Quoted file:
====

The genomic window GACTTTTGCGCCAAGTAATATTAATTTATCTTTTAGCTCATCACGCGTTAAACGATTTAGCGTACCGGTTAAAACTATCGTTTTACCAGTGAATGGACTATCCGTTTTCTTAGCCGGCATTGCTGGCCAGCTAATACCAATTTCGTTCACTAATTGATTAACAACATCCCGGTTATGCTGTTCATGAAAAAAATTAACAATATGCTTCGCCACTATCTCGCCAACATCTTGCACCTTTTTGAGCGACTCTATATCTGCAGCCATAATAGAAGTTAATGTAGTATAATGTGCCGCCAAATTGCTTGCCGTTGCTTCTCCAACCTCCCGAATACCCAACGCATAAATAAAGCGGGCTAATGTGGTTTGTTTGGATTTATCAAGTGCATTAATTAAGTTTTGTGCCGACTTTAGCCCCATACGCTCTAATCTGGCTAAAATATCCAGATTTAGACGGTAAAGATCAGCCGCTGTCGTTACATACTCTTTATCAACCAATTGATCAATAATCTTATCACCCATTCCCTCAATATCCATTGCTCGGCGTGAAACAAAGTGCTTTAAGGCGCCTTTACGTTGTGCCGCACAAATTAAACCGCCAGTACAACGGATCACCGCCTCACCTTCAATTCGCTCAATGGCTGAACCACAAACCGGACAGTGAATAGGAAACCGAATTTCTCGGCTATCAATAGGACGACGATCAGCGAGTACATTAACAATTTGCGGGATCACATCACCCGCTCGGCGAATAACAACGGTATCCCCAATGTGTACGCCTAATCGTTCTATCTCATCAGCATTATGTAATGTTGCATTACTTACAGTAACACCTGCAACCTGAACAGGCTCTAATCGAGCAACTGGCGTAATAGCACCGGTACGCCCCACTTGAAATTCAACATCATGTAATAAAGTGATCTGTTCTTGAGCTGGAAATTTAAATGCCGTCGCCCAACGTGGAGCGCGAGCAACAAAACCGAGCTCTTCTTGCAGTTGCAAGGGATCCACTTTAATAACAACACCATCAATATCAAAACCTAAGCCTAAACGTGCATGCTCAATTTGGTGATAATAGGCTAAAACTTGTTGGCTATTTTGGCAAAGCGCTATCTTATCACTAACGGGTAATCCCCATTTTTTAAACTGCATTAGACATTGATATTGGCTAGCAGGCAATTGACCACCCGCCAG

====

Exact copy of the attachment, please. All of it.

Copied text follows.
The genomic window GACTTTTGCGCCAAGTAATATTAATTTATCTTTTAGCTCATCACGCGTTAAACGATTTAGCGTACCGGTTAAAACTATCGTTTTACCAGTGAATGGACTATCCGTTTTCTTAGCCGGCATTGCTGGCCAGCTAATACCAATTTCGTTCACTAATTGATTAACAACATCCCGGTTATGCTGTTCATGAAAAAAATTAACAATATGCTTCGCCACTATCTCGCCAACATCTTGCACCTTTTTGAGCGACTCTATATCTGCAGCCATAATAGAAGTTAATGTAGTATAATGTGCCGCCAAATTGCTTGCCGTTGCTTCTCCAACCTCCCGAATACCCAACGCATAAATAAAGCGGGCTAATGTGGTTTGTTTGGATTTATCAAGTGCATTAATTAAGTTTTGTGCCGACTTTAGCCCCATACGCTCTAATCTGGCTAAAATATCCAGATTTAGACGGTAAAGATCAGCCGCTGTCGTTACATACTCTTTATCAACCAATTGATCAATAATCTTATCACCCATTCCCTCAATATCCATTGCTCGGCGTGAAACAAAGTGCTTTAAGGCGCCTTTACGTTGTGCCGCACAAATTAAACCGCCAGTACAACGGATCACCGCCTCACCTTCAATTCGCTCAATGGCTGAACCACAAACCGGACAGTGAATAGGAAACCGAATTTCTCGGCTATCAATAGGACGACGATCAGCGAGTACATTAACAATTTGCGGGATCACATCACCCGCTCGGCGAATAACAACGGTATCCCCAATGTGTACGCCTAATCGTTCTATCTCATCAGCATTATGTAATGTTGCATTACTTACAGTAACACCTGCAACCTGAACAGGCTCTAATCGAGCAACTGGCGTAATAGCACCGGTACGCCCCACTTGAAATTCAACATCATGTAATAAAGTGATCTGTTCTTGAGCTGGAAATTTAAATGCCGTCGCCCAACGTGGAGCGCGAGCAACAAAACCGAGCTCTTCTTGCAGTTGCAAGGGATCCACTTTAATAACAACACCATCAATATCAAAACCTAAGCCTAAACGTGCATGCTCAATTTGGTGATAATAGGCTAAAACTTGTTGGCTATTTTGGCAAAGCGCTATCTTATCACTAACGGGTAATCCCCATTTTTTAAACTGCATTAGACATTGATATTGGCTAGCAGGCAATTGACCACCCGCCAG